5. Create more structure within your routine by blocking off certain amounts of time to accomplish specific tasks. Time blocking is a simple, yet powerful technique that can increase motivation, improve focus, boost efficiency, and reduce stress.  

  6. Only take on one task at a time, making sure to avoid distractions.  

  7. If possible, add regular exercise into your routine. Light to moderate activity is good for the body and the mind, even during cancer treatment, if approved by your oncologist. 

  8. Jot down any memory issues, including when they happen as well as what’s going on at the time they occur (medications that you’ve taken, time of day, situation, etc). Doing this can help make it easier for your doctor to find the root cause. Ask for help when you need it and be sure to tell your friends and loved ones when you experience symptoms of chemo brain. Their support can make a big difference! 

For long-term chemo brain issues, your doctor may prescribe other methods to help manage them. These may include: 

9. Medications, such as antidepressants, stimulants, cognition-enhancing drugs, and drugs like morphine, which block how narcotics work.

10. Occupational therapy and vocational rehabilitation to help patients handle job-related skills and the activities of daily living. 

11. Cognitive rehabilitation and cognitive training, which can help improve cognitive skills and coping abilities.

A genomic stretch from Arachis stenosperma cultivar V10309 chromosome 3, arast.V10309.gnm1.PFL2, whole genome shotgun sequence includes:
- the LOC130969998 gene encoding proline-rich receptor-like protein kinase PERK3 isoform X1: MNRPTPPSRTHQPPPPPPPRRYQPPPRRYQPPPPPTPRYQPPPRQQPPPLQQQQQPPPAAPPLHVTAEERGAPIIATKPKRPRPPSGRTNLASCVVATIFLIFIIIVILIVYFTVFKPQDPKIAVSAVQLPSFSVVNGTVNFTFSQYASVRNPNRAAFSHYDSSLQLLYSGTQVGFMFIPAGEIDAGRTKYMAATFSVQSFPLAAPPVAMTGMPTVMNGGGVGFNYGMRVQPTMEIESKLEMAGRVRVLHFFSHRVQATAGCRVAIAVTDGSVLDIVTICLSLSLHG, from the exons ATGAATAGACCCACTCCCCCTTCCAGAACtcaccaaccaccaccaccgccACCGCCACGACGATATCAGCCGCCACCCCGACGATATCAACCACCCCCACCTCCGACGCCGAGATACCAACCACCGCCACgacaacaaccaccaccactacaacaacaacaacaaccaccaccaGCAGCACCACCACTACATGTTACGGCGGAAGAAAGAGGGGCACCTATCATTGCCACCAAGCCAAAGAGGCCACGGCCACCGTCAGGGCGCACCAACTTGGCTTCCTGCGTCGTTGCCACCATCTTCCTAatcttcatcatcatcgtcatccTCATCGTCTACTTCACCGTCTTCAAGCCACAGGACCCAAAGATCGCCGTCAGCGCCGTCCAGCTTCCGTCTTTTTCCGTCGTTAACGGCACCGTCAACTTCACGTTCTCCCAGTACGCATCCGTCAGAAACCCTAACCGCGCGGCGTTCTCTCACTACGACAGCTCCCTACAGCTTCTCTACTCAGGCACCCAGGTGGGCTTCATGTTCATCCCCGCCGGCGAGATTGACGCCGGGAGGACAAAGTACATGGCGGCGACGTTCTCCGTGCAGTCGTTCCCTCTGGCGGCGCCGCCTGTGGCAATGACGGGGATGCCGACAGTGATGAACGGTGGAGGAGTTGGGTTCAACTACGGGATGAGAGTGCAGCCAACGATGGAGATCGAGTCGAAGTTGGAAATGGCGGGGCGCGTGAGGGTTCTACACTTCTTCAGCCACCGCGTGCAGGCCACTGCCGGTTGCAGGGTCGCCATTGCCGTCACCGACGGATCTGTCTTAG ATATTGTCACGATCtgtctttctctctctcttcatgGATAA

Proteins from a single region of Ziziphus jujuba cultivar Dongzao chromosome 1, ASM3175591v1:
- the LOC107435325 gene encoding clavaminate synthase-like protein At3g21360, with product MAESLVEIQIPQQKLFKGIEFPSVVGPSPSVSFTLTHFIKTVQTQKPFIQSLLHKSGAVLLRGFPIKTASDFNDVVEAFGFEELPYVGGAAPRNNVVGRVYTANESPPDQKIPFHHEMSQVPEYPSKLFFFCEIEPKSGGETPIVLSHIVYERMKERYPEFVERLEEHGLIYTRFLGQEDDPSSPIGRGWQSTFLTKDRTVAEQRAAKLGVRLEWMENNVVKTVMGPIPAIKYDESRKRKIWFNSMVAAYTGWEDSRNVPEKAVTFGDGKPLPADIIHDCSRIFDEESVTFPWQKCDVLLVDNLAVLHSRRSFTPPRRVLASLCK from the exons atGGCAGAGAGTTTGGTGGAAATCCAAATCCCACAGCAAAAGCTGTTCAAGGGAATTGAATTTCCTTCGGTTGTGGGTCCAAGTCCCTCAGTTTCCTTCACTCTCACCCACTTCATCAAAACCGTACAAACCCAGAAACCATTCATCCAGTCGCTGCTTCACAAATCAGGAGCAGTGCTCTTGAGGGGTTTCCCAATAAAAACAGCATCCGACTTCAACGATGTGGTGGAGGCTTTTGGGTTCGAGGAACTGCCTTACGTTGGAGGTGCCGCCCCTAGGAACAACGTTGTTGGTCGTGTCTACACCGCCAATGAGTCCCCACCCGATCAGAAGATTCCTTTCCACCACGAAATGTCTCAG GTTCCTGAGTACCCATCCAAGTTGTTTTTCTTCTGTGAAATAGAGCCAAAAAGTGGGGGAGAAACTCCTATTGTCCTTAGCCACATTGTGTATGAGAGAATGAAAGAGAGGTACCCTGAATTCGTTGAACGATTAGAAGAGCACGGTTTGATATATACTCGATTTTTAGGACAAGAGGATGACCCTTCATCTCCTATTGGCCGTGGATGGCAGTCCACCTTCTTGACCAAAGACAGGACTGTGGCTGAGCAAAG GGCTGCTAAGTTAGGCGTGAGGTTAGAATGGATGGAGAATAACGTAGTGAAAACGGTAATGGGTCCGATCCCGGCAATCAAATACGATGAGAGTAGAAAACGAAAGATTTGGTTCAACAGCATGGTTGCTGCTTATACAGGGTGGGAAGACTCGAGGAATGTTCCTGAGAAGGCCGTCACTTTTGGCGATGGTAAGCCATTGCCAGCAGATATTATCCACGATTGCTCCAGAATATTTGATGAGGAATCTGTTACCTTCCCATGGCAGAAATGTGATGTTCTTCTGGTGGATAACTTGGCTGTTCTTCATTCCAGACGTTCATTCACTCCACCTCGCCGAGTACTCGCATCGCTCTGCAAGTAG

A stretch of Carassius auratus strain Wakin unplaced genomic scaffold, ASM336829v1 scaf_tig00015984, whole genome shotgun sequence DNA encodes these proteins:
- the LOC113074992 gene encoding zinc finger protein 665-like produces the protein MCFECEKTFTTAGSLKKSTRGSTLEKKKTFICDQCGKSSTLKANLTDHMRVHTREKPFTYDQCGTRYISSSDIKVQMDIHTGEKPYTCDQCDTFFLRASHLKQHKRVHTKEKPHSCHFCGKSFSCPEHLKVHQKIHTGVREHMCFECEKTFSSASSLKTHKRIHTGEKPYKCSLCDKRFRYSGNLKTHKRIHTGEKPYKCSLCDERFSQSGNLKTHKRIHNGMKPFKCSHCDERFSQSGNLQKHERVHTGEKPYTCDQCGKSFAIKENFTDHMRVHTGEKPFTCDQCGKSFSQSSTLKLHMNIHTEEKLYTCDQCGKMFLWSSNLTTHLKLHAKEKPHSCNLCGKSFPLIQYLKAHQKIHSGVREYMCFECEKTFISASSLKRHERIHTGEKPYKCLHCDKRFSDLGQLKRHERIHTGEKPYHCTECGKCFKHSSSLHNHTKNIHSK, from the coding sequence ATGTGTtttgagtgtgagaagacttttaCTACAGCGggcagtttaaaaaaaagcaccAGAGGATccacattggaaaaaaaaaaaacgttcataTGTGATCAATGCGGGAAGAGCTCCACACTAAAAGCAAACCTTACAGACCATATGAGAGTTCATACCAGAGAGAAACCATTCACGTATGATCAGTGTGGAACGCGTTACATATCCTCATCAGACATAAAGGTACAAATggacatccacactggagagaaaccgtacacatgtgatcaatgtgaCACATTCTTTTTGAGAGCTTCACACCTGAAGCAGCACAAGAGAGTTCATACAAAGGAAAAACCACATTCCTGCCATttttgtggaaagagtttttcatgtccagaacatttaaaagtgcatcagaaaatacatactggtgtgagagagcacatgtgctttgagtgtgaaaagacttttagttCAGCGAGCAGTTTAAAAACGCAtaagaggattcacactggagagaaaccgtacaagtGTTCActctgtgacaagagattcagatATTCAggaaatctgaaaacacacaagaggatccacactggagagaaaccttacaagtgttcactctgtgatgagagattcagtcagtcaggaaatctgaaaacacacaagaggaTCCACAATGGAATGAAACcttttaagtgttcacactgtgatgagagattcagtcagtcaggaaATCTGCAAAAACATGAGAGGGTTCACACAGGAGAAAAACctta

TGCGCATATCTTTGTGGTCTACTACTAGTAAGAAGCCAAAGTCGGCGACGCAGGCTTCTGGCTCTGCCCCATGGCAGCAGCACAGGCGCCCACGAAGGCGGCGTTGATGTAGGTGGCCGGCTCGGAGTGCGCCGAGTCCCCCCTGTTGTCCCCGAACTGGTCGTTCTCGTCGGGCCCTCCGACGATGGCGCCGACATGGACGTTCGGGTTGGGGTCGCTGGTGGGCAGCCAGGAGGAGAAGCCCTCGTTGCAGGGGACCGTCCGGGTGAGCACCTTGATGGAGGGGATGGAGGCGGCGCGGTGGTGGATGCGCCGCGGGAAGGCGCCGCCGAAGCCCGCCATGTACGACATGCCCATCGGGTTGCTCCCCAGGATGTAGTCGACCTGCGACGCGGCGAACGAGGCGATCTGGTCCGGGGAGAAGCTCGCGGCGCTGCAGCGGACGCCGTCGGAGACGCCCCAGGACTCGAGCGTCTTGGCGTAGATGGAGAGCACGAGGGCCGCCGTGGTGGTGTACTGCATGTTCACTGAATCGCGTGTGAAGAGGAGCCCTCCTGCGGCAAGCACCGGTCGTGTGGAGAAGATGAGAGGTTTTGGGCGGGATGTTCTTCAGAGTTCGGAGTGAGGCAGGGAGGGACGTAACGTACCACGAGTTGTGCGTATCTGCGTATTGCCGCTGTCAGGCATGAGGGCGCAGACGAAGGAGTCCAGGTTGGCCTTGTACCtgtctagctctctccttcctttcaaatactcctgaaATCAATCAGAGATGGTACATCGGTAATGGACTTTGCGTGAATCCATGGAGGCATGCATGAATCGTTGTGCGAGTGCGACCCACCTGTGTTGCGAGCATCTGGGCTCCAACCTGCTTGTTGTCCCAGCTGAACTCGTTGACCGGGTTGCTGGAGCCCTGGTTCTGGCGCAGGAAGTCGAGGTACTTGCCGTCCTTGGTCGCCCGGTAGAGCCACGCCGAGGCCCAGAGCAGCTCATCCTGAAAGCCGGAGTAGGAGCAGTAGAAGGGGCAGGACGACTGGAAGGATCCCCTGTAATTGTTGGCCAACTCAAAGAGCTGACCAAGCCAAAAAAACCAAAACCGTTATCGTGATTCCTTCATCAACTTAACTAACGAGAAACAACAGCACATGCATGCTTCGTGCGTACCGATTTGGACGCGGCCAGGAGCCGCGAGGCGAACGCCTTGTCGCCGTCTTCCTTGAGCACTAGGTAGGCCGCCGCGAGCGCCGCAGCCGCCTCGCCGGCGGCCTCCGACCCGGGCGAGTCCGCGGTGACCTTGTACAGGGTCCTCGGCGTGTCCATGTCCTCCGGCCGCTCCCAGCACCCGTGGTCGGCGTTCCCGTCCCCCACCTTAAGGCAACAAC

When to Talk With Your Oncologist 

If you experience any symptoms of chemo brain, it’s a good idea to talk with your doctor. He or she will want to know when the problems started and how they affect your daily life, so it is important to make a note each time you experience issues.  

Some questions you might want to ask your doctor could include: 

  • What is the cause of my chemo brain?
  • Are there steps I can take to improve my memory or my ability to focus? 
  • How long should I expect my symptoms to last? Is there treatment for my symptoms? 
  • Would I benefit from participating in any type of therapy? 
  • Is there a specific type of doctor who can help me with this? If so, can you recommend one? 

Remember, it’s wise to keep track of the important facts so you will be able to have a thorough discussion with your doctor. You may even want to take a friend or family member with you so they can help take notes and review them with you later on. 

In addition to talking with your cancer care team, consider being open and honest about your feelings with friends and family. Sometimes, all it takes to feel better is to have a talk with someone you trust and care about.





Recent Posts

March 22, 2023

On the Mayo Clinic Q&A podcast, Dr. Jones discusses his experiences caring for younger people with colorectal cancer, and why you should talk to your health care team about screening for colorectal cancer by age 45, or sooner if you're at higher risk.

March 15, 2023

I'm 46 and had my first colonoscopy last month. The doctor said everything looked good, although he removed a few polyps. Can you explain what a colon polyp is and if should I be concerned?

March 8, 2023

Whatever your age, there are 5 other steps you can take to avoid developing colon cancer, the third-leading cause of cancer-related deaths in the U.S.